The howls of laughter echo inside my skull to this day.
On one occasion a film colleague noticed I omitted the apostrophe from ain’t throughout a piece of screen dialogue.
“You can’t write it that way. It has a comma!” [He was wrong. It has an apostrophe.]
“Listen” I shot back, “James Joyce wrote can’t and won’t without an apostrophe, so I’m in good company! Pay attention to the bloody quality of the dialogue not the written grammar!” In everyday speech we omit grammatical accuracy for immediacy of meaning. We break up sentences, fracture them, recast, hesitate, and repeat words.
No matter our education, we pay little or no attention to grammar when communicating verbally. Oxbridge dons are no better. They overlook perfect grammatical sentences in their speech. But weirdly (yes, you can begin a sentence with a conjunction) we adopt written language in speech when it isn’t necessary.
Readers will have heard a pundit or politician answer a question by saying ‘eg’ rather than saying for example. Another is counting on their fingers as they make a list of things, “Well, ‘a’ we can do this, and ‘b’ we can do that.” Odd how abbreviations strictly for written English are used in everyday speech without embarrassment.
The split infinitive
How do you avoid the infamous split infinitive?
The answer is you don’t have to if you don’t want to. The problem of the split infinitive only arises when the infinitive appears with the preposition to, and an accompanying adverb, or adverbial phrase. If you put adverbial words between the ‘to’ and the verb, you split the infinitive. Pedants think those who employ split infinitives are uneducated.
I avoid the split infinitive only because it makes a sentence sound clunky.
The glitch is in the relationship between English and Latin. In Latin the infinitive appears as one word. You cannot split the infinitive in Latin. We dropped Latin grammar when men wore tights and cod pieces. The exception is public schools, such as Eton, but it teaches Latin for England’s future civil servants to interpret heraldic inscription, and to separate its students from the rest of us, the riff-raff.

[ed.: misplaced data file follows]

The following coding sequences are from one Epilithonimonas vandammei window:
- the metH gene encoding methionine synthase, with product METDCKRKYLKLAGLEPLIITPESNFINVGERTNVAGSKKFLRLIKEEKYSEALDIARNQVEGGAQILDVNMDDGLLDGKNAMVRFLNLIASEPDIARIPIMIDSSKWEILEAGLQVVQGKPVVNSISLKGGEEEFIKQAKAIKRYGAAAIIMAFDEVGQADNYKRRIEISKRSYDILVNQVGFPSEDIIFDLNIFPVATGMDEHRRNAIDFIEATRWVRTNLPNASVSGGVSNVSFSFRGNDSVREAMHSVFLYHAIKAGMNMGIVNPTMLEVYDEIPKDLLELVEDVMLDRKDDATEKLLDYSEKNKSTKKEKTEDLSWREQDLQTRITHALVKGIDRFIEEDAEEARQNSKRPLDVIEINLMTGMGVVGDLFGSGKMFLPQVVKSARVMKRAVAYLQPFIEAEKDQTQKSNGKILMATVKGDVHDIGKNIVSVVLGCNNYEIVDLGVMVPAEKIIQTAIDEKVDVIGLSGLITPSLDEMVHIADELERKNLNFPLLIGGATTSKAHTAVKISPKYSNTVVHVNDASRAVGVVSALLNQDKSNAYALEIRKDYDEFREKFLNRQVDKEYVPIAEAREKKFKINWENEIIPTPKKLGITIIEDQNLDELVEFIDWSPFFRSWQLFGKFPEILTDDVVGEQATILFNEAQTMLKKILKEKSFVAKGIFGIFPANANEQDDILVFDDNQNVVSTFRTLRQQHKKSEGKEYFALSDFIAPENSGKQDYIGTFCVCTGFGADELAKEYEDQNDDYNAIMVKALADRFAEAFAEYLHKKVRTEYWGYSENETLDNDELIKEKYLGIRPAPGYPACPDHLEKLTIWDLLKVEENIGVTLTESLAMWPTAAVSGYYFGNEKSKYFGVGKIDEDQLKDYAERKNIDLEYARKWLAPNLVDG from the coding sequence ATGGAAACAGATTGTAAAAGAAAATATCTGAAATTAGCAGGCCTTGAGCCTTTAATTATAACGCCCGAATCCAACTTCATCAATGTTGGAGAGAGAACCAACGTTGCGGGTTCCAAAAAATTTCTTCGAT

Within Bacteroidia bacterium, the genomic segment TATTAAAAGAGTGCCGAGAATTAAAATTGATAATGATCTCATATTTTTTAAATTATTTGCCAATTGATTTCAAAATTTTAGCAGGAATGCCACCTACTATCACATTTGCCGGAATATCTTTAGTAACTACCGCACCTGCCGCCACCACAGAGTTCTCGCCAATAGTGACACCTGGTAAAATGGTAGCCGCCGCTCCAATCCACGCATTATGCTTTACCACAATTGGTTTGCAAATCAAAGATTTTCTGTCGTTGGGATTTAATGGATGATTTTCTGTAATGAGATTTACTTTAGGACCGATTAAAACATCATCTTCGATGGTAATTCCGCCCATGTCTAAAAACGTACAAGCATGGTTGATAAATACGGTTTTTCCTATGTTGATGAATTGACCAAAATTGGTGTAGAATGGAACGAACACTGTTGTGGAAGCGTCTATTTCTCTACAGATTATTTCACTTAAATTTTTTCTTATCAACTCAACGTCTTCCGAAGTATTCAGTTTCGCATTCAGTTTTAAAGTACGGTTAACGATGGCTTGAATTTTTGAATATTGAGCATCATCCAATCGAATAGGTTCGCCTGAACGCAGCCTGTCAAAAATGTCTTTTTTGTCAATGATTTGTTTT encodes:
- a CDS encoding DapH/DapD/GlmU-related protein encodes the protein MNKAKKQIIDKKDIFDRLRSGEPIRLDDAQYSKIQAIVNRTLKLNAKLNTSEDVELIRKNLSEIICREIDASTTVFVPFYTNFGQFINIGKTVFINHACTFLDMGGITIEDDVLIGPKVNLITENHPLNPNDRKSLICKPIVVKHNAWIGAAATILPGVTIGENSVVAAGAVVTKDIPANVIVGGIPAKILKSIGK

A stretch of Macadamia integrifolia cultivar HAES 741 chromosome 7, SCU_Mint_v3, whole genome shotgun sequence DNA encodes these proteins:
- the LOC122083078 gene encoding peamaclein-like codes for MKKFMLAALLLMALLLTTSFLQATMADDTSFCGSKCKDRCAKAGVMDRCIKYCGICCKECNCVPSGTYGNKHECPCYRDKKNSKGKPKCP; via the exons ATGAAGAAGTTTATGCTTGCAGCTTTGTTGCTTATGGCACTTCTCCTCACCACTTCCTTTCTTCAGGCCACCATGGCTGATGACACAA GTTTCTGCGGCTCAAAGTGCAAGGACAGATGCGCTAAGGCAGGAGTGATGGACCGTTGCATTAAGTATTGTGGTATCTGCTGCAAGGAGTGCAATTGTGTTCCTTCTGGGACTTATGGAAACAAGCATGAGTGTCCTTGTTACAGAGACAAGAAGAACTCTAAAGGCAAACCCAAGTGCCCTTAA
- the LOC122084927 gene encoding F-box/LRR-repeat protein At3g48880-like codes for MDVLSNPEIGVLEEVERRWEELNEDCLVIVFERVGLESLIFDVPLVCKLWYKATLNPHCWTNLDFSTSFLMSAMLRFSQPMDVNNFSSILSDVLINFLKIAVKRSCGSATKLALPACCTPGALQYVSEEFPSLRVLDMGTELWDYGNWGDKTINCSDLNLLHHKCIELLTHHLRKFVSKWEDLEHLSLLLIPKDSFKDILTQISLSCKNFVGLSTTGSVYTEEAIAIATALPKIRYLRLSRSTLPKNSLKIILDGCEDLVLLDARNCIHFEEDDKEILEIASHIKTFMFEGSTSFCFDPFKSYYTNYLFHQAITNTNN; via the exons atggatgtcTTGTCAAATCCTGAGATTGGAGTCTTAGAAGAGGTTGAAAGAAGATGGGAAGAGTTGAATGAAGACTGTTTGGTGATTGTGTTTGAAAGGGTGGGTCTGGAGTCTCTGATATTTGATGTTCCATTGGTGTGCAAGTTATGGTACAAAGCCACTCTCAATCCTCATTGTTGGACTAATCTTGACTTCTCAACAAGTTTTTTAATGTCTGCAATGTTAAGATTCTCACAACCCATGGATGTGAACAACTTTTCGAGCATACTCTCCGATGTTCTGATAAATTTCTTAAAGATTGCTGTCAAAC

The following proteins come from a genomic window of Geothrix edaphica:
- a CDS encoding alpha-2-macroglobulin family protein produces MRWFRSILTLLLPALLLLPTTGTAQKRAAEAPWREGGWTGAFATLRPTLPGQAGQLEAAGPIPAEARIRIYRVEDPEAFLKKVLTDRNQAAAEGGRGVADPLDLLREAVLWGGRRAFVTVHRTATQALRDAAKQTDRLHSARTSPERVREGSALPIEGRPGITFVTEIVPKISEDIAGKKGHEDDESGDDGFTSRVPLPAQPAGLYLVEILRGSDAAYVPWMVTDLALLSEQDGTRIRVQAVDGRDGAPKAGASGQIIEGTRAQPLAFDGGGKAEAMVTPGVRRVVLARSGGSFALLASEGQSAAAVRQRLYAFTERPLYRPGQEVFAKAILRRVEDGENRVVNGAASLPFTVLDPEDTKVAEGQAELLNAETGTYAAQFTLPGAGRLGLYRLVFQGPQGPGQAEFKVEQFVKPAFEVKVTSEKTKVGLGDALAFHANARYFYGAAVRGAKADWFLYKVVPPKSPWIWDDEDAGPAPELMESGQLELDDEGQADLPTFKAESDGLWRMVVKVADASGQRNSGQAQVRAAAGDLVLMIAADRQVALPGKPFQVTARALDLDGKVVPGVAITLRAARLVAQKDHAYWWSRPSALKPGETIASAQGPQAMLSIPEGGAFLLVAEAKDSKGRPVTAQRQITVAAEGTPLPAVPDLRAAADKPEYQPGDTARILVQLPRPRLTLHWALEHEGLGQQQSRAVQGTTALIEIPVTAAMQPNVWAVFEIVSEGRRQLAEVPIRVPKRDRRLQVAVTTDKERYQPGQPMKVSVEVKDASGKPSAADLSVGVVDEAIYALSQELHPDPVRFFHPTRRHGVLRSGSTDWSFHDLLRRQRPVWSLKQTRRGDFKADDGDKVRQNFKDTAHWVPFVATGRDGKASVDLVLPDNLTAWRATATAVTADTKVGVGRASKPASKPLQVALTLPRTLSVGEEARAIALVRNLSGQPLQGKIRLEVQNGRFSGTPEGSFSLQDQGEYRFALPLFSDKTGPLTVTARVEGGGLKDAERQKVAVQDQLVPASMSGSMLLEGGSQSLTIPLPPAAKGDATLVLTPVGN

In any event, the rule is, there is no rule. Treat the split infinitive as a preference.
Speak English not Scottish
My primary education was severely wanting in anything remotely connected to cultural education. I was chastised for saying “aye” instead of yes. I was told to lose dialect words, such as ‘siver’, the Edinburgh word for the drain in a road gutter, ‘stank’ in Glasgow.
When I entered drama tuition I was warned sternly to lose my Scottish accent or expect to lose my career in theatre. (I fancied direction of plays and films, but that’s another story.) My tutors were English and sadly Scottish too. Colonised habits die hard.
Older readers will remember the furore over Glaswegian speaking journalist Cliff Hanley’s entry to BBC Scotland’s morning radio news programme. Outrage poured from all quarters of society, thousands of furious listeners, from Glaswegians to posh Jocks, all railing against a non-BBC Southern voice.
What was the BBC thinking? Snobbery and pomposity flowed as thick as molasses.
When I worked a short time with the Royal Shakespeare Company, I was astonished to discover English actors speaking Shakespearian lines and sonnets in their local tongues, Somerset, Devon, Suffolk. The artistic director Trevor Nunn explained that local accents enrich characterisation. “That is the reality those actors bring to the role. Why should I demand a BBC accent and have everybody sound like a blueprint of voice tuition?”
English accents and dialect words make Shakespearian verse rhyme. Without it the verse doesn’t scan.
This revelation coincided with the entertainment world opening the door to working class playwrights and actors: Arnold Wesker, C.P. Taylor, John Osborne, the multi-talented John Byrne; in actors we got the Welsh Stanley Baker, the Scottish Sean Connery, the Liverpool-Irish Peter O’Toole and the English Albert Finney, to name too few. Class barriers broke down.
Arriving full circle
Today, fashionable actors speak with plummy voices once more, and are educated at Eton. Presumably they’re no longer expected to make Shakespeare’s verse rhyme.
We are left with Scottish politicians who want people to think they had a full-blown English public school education. When it comes to affecting an upper crust English accent the former MP, Malcolm Rifkind, is top of the list of worst offenders. Next comes the Spectator editor Fraser Nelson who can torture any vowel to death.
As for people like me who spend long periods in the United States and return with a creeping pseudo American accent, the less said the better … dude.
I now ‘boldly’ hand this essay over to grammar pedants, or is it pendants?…..
(An abridged version of this essay was published in iScot magazine – support the march to full democracy, order a subscription.)